Device for guided surgery of deviations in long bones
CEU-UCH Cardenal Herrera University patented a device for surgeries to correct deviations in long bones. The research team used the 3D simulation of an affected bone to determine the mathematical formula that for designing such a device, which is adjusted to a specific deviated bone and enables a surgeon to set the best cutting angle and the location and orientation of holes that accept the future addition of a corrective prosthesis. While realigning the affected limb, it also increases precision, shortens the time required for the operation, and improves the operation's functional results. The device has already been used with success in operations on animals and could have applications in orthopedic surgery on humans.
Angular deviations in the bones of body extremities cause physical overload that, in the case of dogs and other animals that develop those deviations in the course of only a few months, can only be corrected through a surgical intervention. After mandatory medical criteria have been met, the device could have applications in adult humans, such as treatment of fractures and other pathologies that cause bone deviations.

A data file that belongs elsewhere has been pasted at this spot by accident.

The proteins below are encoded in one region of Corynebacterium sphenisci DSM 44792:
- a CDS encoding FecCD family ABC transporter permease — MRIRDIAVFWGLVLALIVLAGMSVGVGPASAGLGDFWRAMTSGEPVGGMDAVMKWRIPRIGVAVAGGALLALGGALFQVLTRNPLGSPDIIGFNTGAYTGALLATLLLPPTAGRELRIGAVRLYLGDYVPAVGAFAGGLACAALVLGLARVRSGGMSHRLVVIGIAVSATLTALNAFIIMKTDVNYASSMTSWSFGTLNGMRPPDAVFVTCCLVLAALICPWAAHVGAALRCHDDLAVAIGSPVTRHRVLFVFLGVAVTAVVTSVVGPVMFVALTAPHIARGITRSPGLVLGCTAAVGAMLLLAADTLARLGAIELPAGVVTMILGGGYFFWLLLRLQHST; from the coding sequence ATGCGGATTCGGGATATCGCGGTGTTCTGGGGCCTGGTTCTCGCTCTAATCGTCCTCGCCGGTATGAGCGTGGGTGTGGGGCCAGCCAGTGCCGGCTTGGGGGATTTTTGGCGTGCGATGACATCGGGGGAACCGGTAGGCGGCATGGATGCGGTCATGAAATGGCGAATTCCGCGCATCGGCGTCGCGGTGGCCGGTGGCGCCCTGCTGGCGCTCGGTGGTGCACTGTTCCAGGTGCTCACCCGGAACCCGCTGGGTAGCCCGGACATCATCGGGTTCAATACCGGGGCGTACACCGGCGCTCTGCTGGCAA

Luis Doménech, professor of Industrial Design Engineering and Product Development at CEU-UCH, conceived the mathematical model used to determine the dimensions of a wedge form to realign a specific deviated bone through surgery. To determine the formula, the affected bone is first simulated in 3D via CT scanning, and reproduced in plastic with a 3D printer. Then, using the same procedure, a personalized device is designed and produced to find the optimal points and cutting angles for surgery. It takes only two days to design the device, and the process is low-cost. It is applied to the bone with pressure.
The devic has been used in seven orthopaedic surgical interventions on dogs in which Iván Serra, professor of Veterinary Medicine at the Valencia Catholic University Saint Vincent Martyr (UCV), participated. These surgeries corrected three-dimensional deviations in bones, yieldign some very satisfying results. The surgeries provide examples of translational research in which knowledge from applied investigation to the field of clinical practice was very rapid.